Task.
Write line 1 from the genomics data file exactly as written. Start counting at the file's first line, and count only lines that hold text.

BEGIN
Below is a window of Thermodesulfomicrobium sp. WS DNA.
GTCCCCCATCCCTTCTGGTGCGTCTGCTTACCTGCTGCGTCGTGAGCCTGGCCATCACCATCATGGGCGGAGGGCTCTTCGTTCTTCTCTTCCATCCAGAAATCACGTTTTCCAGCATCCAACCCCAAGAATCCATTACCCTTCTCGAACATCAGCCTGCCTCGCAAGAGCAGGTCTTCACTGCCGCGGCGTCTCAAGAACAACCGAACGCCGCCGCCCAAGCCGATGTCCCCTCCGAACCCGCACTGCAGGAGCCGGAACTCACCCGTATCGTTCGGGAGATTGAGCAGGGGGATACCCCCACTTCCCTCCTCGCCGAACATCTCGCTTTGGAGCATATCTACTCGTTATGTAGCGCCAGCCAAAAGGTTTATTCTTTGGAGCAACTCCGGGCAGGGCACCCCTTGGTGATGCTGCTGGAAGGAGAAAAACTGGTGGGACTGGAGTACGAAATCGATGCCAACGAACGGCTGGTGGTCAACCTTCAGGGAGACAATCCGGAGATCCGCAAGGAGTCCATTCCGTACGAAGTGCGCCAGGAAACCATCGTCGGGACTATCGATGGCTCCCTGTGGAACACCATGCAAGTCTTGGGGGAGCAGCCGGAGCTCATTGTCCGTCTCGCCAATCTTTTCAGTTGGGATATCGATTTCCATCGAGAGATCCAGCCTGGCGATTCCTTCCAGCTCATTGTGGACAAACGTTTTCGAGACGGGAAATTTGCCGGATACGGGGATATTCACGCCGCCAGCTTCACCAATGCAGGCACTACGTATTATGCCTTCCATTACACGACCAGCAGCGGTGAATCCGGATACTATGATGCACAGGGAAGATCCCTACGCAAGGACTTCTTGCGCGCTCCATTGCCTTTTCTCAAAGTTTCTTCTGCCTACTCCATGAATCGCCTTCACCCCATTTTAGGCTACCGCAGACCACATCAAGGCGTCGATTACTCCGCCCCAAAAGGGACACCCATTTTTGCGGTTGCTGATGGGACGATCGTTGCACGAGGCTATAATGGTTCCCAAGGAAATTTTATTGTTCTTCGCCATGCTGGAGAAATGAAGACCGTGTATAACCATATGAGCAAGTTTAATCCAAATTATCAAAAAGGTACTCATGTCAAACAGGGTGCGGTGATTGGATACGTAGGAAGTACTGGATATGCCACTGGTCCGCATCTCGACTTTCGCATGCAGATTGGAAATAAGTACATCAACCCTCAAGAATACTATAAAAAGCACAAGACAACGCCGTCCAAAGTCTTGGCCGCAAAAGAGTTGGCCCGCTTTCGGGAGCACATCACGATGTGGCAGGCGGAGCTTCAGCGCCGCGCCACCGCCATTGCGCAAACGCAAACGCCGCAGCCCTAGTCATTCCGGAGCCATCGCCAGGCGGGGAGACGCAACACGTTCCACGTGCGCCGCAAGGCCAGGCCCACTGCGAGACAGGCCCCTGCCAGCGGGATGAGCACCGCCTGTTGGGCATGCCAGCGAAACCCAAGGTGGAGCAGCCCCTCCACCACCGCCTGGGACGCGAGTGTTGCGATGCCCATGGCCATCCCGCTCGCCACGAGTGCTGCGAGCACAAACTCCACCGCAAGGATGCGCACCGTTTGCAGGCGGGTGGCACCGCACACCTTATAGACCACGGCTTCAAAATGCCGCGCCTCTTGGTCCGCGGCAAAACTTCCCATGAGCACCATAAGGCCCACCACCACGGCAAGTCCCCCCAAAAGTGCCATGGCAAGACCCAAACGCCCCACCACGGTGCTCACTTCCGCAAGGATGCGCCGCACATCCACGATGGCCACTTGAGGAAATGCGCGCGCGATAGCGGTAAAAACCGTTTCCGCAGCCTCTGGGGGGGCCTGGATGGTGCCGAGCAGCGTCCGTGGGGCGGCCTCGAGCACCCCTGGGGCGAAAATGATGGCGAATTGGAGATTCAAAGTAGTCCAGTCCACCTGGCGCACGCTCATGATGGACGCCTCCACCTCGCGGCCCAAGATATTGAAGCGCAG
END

Below is a window of Thermodesulfomicrobium sp. WS DNA.